To further prove that racism and stereotyping is not a thing of the past in the United States, more than 30 federal officers have complained that a security training program implemented in a Boston airport encourages racial profiling. The New York Times notes that through a series of complaints and interviews, officers have affirmed that policies employed at Logan International Airport in Boston encourages stopping people based on specific racial profiles and stereotypes.
One officer told the New York Times, “They just pull aside anyone who they donít like the way they look ó if they are black and have expensive clothes or jewelry, or if they are Hispanic.” The program was supposed to help uncover crime by studying mannerisms of passengers in airports. It was supposed to spread to other airports as a model program that would allow TSA officers to stop anyone with behaviors that seemed suspicious.
Ideally, the program categorized suspicious mannerisms as avoiding eye contact, sweating or acting out of sorts. Many officers estimated that about 80 percent of the people they stopped were racial minorities. The reports also noted that at least two dozen officers focused their attention on detaining racial minorities exclusively in order to increase their numbers.
In this new report, officers complained that the policy quickly devolved into racial profiling after supervisors encouraged a heightened number of stops and criminal referrals in order to improve numbers and to appear as though officers were doing their jobs. One passenger filed an official complaint against the treatment he received at Logan. Kenneth Boatner, a black psychologist traveling through the airport, was stopped for more than half an hour as officers searched through his materials, the Associated Press reports. Boatner told an interviewer that he felt humiliated and that, “I had never been subjected to anything like that.”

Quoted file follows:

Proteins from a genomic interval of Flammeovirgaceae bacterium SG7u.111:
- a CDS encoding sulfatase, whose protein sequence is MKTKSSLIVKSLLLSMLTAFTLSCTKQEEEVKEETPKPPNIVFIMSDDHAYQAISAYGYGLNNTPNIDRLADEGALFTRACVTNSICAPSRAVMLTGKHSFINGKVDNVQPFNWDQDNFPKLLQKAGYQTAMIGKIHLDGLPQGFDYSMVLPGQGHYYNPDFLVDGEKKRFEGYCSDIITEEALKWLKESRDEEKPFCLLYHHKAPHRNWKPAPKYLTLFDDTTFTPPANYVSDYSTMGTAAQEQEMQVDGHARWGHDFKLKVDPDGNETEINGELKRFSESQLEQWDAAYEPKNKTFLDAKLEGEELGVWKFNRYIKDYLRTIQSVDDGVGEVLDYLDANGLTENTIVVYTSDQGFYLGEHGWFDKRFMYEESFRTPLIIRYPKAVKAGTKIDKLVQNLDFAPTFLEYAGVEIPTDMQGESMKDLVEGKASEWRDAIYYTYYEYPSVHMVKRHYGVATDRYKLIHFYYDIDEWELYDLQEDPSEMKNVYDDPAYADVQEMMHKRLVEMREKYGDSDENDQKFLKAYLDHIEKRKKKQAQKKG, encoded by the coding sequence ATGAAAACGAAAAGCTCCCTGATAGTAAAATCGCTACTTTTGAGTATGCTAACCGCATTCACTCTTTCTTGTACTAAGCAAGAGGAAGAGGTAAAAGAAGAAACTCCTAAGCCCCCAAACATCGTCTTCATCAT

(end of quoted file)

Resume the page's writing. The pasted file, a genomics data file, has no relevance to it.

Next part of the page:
While the TSA has no way of tracking the numbers of people stopped based on their appearance, officials have agreed to start an investigation over the charges of corruption. The New York Times notes that the Government Accountability Office has been skeptical about the validity of the entire program over the last two years, long before any accounts of racial profiling surfaced. As the New York Times piece points out, “until the agency is able to better study and document the validity of the science, Congress might consider freezing tens of millions of dollars budgeted for the programís growth.”
While this specific program at Logan International has the potential to reveal racial profiling practices because of the explicit nature of the training and detainment practices, racial profiling continues throughout the United States, and not just in airports. A Phoenix woman was arrested and held in jail for over four months in Arizona this year because she was Latina and officials did not believe she was a citizen of the United States. She undoubtedly was a citizen, with a home, a child, and a job who was illegally detained by law enforcement.
Photo Credit: Disc Cat
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